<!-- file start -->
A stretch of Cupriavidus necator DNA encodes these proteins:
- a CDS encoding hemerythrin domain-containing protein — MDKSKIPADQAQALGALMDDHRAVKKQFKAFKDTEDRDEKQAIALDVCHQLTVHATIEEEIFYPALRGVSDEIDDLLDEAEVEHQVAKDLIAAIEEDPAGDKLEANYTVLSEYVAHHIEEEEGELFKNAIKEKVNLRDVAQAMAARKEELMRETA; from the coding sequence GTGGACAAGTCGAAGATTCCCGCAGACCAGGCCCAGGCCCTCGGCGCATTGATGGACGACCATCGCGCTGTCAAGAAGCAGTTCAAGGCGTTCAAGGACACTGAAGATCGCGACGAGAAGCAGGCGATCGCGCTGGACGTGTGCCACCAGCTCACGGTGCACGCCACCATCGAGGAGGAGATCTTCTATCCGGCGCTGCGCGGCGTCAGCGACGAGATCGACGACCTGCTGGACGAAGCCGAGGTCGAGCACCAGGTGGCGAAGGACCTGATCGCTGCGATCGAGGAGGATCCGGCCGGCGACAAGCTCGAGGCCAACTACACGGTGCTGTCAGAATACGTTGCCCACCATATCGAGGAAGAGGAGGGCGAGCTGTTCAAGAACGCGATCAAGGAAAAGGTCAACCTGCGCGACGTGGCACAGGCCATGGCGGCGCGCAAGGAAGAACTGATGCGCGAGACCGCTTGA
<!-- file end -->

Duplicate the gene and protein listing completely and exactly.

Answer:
A stretch of Cupriavidus necator DNA encodes these proteins:
- a CDS encoding hemerythrin domain-containing protein — MDKSKIPADQAQALGALMDDHRAVKKQFKAFKDTEDRDEKQAIALDVCHQLTVHATIEEEIFYPALRGVSDEIDDLLDEAEVEHQVAKDLIAAIEEDPAGDKLEANYTVLSEYVAHHIEEEEGELFKNAIKEKVNLRDVAQAMAARKEELMRETA; from the coding sequence GTGGACAAGTCGAAGATTCCCGCAGACCAGGCCCAGGCCCTCGGCGCATTGATGGACGACCATCGCGCTGTCAAGAAGCAGTTCAAGGCGTTCAAGGACACTGAAGATCGCGACGAGAAGCAGGCGATCGCGCTGGACGTGTGCCACCAGCTCACGGTGCACGCCACCATCGAGGAGGAGATCTTCTATCCGGCGCTGCGCGGCGTCAGCGACGAGATCGACGACCTGCTGGACGAAGCCGAGGTCGAGCACCAGGTGGCGAAGGACCTGATCGCTGCGATCGAGGAGGATCCGGCCGGCGACAAGCTCGAGGCCAACTACACGGTGCTGTCAGAATACGTTGCCCACCATATCGAGGAAGAGGAGGGCGAGCTGTTCAAGAACGCGATCAAGGAAAAGGTCAACCTGCGCGACGTGGCACAGGCCATGGCGGCGCGCAAGGAAGAACTGATGCGCGAGACCGCTTGA